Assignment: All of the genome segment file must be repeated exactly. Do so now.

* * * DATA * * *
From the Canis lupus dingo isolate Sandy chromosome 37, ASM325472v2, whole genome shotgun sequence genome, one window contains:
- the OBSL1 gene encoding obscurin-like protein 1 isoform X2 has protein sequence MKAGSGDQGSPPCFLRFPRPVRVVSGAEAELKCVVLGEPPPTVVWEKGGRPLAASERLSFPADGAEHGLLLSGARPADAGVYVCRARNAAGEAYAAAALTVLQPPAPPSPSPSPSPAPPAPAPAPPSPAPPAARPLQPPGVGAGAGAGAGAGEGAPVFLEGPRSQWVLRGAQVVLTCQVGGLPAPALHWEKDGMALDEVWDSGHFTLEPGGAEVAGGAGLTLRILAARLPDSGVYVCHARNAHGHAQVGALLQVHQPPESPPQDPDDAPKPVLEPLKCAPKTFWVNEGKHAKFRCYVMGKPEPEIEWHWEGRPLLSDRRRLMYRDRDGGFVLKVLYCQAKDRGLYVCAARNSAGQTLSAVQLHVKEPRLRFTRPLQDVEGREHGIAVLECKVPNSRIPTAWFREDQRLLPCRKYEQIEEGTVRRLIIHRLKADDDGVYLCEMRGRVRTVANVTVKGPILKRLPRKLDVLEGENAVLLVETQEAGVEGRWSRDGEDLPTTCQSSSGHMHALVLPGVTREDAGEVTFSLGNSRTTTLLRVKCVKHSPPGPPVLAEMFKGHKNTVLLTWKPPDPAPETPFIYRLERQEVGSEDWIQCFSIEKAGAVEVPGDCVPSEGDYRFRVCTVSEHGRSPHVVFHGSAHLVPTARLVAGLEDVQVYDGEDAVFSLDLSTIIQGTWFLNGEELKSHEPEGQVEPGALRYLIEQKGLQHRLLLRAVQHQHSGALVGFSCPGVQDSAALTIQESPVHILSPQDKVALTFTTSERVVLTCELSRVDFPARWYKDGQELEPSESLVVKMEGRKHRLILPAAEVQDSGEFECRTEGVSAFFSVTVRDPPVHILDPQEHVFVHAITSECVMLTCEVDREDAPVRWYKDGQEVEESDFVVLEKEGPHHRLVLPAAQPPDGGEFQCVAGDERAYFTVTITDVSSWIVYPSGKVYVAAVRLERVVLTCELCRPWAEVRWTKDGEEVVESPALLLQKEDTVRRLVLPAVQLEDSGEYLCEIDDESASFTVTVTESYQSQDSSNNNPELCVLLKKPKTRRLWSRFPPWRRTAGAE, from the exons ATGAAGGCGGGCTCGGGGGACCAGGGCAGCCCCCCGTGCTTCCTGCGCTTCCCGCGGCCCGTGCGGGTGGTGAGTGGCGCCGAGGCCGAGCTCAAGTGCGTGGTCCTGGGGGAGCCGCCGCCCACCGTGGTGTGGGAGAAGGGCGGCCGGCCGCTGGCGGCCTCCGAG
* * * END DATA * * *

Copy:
From the Canis lupus dingo isolate Sandy chromosome 37, ASM325472v2, whole genome shotgun sequence genome, one window contains:
- the OBSL1 gene encoding obscurin-like protein 1 isoform X2 has protein sequence MKAGSGDQGSPPCFLRFPRPVRVVSGAEAELKCVVLGEPPPTVVWEKGGRPLAASERLSFPADGAEHGLLLSGARPADAGVYVCRARNAAGEAYAAAALTVLQPPAPPSPSPSPSPAPPAPAPAPPSPAPPAARPLQPPGVGAGAGAGAGAGEGAPVFLEGPRSQWVLRGAQVVLTCQVGGLPAPALHWEKDGMALDEVWDSGHFTLEPGGAEVAGGAGLTLRILAARLPDSGVYVCHARNAHGHAQVGALLQVHQPPESPPQDPDDAPKPVLEPLKCAPKTFWVNEGKHAKFRCYVMGKPEPEIEWHWEGRPLLSDRRRLMYRDRDGGFVLKVLYCQAKDRGLYVCAARNSAGQTLSAVQLHVKEPRLRFTRPLQDVEGREHGIAVLECKVPNSRIPTAWFREDQRLLPCRKYEQIEEGTVRRLIIHRLKADDDGVYLCEMRGRVRTVANVTVKGPILKRLPRKLDVLEGENAVLLVETQEAGVEGRWSRDGEDLPTTCQSSSGHMHALVLPGVTREDAGEVTFSLGNSRTTTLLRVKCVKHSPPGPPVLAEMFKGHKNTVLLTWKPPDPAPETPFIYRLERQEVGSEDWIQCFSIEKAGAVEVPGDCVPSEGDYRFRVCTVSEHGRSPHVVFHGSAHLVPTARLVAGLEDVQVYDGEDAVFSLDLSTIIQGTWFLNGEELKSHEPEGQVEPGALRYLIEQKGLQHRLLLRAVQHQHSGALVGFSCPGVQDSAALTIQESPVHILSPQDKVALTFTTSERVVLTCELSRVDFPARWYKDGQELEPSESLVVKMEGRKHRLILPAAEVQDSGEFECRTEGVSAFFSVTVRDPPVHILDPQEHVFVHAITSECVMLTCEVDREDAPVRWYKDGQEVEESDFVVLEKEGPHHRLVLPAAQPPDGGEFQCVAGDERAYFTVTITDVSSWIVYPSGKVYVAAVRLERVVLTCELCRPWAEVRWTKDGEEVVESPALLLQKEDTVRRLVLPAVQLEDSGEYLCEIDDESASFTVTVTESYQSQDSSNNNPELCVLLKKPKTRRLWSRFPPWRRTAGAE, from the exons ATGAAGGCGGGCTCGGGGGACCAGGGCAGCCCCCCGTGCTTCCTGCGCTTCCCGCGGCCCGTGCGGGTGGTGAGTGGCGCCGAGGCCGAGCTCAAGTGCGTGGTCCTGGGGGAGCCGCCGCCCACCGTGGTGTGGGAGAAGGGCGGCCGGCCGCTGGCGGCCTCCGAG